Heineken Advergame: Google Maps with real life geo tracking.

Heineken in the Netherlands has launched a new advergame which looks interesting. The game asks playes to spot and track the delivery men of Heineken around the Netherlands and find out what their next stop will be. Whoever guesses correctly first, gets the chance to win a Nokia phone. So in a way, this game play is not that complicated or creative.

heineken_maps.jpg

What I admire, is something completely different: Apparantly, these delivery men are tracked in real time with real journey data, during the regular working hours. And this is remarkable. I have also worked for clients with a huge fleet of delivery vehicles and I do appreciate the fact that Heineken managed to include their drivers into this game. Creatives usually come up easily with lots of brilliant ideas how to connect the mobile workforce of a client with a webpage via all sorts of mobile devices like phones or GPS tracking devices. But organisational reality most of the time kills these ideas.

So this won’t have been easy to push through the internal, most likely rather political, approval and commitment chain in order to get the buy in of all the different departments (marketing, distribution, logistics, etc.). Kudos, I like that.

(via)

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Google and the liberation of mobile phones

Clever, very clever indeed. Google announces the Open Hand Set Alliance and liberates the 33 participating mobile phone operators from the claws of proprietary systems. From the Google Blog:

Android is the first truly open and comprehensive platform for mobile devices. It includes an operating system, user-interface and applications — all of the software to run a mobile phone, but without the proprietary obstacles that have hindered mobile innovation. We have developed Android in cooperation with the Open Handset Alliance, which consists of more than 30 technology and mobile leaders including Motorola, Qualcomm, HTC and T-Mobile.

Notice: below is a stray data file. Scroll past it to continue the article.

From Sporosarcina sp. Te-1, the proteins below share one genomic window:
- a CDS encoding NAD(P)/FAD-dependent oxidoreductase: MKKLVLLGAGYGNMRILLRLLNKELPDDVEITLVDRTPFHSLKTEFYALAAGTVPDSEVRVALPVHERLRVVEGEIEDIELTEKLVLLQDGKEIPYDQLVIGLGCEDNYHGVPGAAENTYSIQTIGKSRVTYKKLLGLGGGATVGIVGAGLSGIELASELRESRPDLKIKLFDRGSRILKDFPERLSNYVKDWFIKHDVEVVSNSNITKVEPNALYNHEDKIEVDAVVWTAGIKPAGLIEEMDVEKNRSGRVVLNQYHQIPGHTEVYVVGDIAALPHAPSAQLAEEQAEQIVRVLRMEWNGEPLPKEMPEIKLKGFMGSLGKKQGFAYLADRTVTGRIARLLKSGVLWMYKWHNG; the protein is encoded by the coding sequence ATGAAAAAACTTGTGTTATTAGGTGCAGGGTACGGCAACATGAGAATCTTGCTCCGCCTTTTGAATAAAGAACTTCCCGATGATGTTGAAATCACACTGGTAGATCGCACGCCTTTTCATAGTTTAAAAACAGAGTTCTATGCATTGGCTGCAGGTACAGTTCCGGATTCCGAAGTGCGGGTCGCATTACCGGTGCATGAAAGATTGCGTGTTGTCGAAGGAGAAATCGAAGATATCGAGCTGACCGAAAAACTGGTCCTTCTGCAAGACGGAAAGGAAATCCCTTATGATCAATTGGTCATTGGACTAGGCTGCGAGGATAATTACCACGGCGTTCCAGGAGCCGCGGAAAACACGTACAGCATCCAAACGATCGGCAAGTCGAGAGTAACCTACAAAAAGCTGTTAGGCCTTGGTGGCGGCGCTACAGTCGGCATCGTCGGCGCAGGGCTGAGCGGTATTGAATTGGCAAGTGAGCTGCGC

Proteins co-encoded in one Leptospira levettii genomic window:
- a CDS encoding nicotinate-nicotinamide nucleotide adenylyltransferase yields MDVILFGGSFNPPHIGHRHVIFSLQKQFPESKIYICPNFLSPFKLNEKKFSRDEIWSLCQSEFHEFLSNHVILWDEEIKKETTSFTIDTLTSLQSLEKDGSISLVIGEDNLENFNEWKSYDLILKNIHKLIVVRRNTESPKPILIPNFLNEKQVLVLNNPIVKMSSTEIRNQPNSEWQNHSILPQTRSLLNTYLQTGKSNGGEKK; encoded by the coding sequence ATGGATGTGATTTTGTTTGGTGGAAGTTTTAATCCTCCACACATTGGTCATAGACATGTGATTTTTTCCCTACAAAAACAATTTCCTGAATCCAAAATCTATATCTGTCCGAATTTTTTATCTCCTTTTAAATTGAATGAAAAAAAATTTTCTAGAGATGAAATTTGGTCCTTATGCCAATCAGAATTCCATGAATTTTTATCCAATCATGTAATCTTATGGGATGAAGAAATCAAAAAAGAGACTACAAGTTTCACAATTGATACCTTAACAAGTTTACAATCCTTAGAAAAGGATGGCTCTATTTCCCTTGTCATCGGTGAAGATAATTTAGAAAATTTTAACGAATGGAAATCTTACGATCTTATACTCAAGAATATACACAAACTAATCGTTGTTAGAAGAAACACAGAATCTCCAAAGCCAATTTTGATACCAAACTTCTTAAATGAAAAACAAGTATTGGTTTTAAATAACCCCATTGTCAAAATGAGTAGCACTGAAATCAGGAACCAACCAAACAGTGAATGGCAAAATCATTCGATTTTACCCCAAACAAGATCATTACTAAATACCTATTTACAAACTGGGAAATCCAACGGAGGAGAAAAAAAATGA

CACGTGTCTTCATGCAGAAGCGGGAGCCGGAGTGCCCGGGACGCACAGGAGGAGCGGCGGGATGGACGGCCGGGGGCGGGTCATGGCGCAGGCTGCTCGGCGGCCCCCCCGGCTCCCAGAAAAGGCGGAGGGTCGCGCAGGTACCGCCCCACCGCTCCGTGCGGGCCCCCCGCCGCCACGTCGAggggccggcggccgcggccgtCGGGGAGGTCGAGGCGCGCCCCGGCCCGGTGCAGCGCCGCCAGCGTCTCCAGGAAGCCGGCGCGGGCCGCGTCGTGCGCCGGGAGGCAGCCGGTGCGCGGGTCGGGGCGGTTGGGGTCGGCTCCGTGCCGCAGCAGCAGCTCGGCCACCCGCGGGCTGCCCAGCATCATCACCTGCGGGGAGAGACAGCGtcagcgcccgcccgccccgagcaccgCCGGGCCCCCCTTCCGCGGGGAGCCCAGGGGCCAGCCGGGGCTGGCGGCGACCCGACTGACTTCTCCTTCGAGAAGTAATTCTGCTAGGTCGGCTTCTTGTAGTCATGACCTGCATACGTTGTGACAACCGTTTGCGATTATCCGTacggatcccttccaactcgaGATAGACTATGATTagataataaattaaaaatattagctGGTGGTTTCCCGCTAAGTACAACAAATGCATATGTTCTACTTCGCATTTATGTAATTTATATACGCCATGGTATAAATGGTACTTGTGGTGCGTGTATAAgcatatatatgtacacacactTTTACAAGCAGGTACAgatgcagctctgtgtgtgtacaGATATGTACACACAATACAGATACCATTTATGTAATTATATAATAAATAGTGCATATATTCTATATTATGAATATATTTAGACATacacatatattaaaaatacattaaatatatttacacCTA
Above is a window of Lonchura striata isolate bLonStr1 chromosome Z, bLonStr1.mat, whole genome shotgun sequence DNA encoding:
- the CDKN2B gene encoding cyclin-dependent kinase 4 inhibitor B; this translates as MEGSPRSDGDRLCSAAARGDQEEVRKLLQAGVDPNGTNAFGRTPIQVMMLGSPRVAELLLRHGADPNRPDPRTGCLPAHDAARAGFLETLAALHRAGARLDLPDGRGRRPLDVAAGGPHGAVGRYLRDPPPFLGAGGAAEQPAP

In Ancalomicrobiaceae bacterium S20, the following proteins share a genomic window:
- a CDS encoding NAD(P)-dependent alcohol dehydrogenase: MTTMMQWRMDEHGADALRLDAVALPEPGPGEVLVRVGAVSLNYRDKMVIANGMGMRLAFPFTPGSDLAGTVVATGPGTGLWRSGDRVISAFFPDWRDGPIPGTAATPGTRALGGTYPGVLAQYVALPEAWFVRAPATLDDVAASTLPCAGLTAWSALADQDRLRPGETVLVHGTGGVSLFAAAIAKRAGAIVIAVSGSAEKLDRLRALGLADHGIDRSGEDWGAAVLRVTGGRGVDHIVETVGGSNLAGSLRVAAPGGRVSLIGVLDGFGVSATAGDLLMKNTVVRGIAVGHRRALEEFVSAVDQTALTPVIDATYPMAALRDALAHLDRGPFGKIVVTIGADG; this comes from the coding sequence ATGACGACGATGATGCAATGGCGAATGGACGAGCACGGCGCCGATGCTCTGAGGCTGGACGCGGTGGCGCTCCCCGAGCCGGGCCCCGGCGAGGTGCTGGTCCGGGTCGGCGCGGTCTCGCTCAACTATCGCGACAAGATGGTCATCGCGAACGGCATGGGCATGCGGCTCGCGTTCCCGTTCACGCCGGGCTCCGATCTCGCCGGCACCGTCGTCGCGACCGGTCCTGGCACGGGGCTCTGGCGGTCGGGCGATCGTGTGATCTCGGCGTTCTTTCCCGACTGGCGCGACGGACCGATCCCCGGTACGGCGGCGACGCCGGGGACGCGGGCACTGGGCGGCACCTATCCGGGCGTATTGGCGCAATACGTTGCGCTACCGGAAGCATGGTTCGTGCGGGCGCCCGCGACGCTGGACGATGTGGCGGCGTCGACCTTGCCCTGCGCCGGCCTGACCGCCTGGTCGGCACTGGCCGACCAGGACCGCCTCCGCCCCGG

It appears to carry very similar objectives as OpenSocial which was announced only last week. Google seems to favour open standards, so that the web as a plattform and mobile phones as the future personal device for everything will stay open and free. This should enable innovation to the benefit of the user, no doubt about that! But it might also serve Google quite well.

Why? I can only guess: Googles revenue models are still mostly built on advertising. So Google needs scalability in customer reach, which they can only keep increasing with ready access to information and users. As social networks are obviously becoming the dominating platforms for users to interact with, and mobile devices probably being the first choice for going „online“, then Google needs to be able to freely play on these grounds.

In the future, I think the key to revenue will most likely not reside in just delivering content, i.e. producing or transporting it, since there will be soooo much of it. And it is very labour intensive to produce it. Instead, it is much more efficient to

  1. intelligently aggregate and sort content (which Google already does)
  2. adequately aligning this content to the needs, preferences – and most importantly: intentions of the users.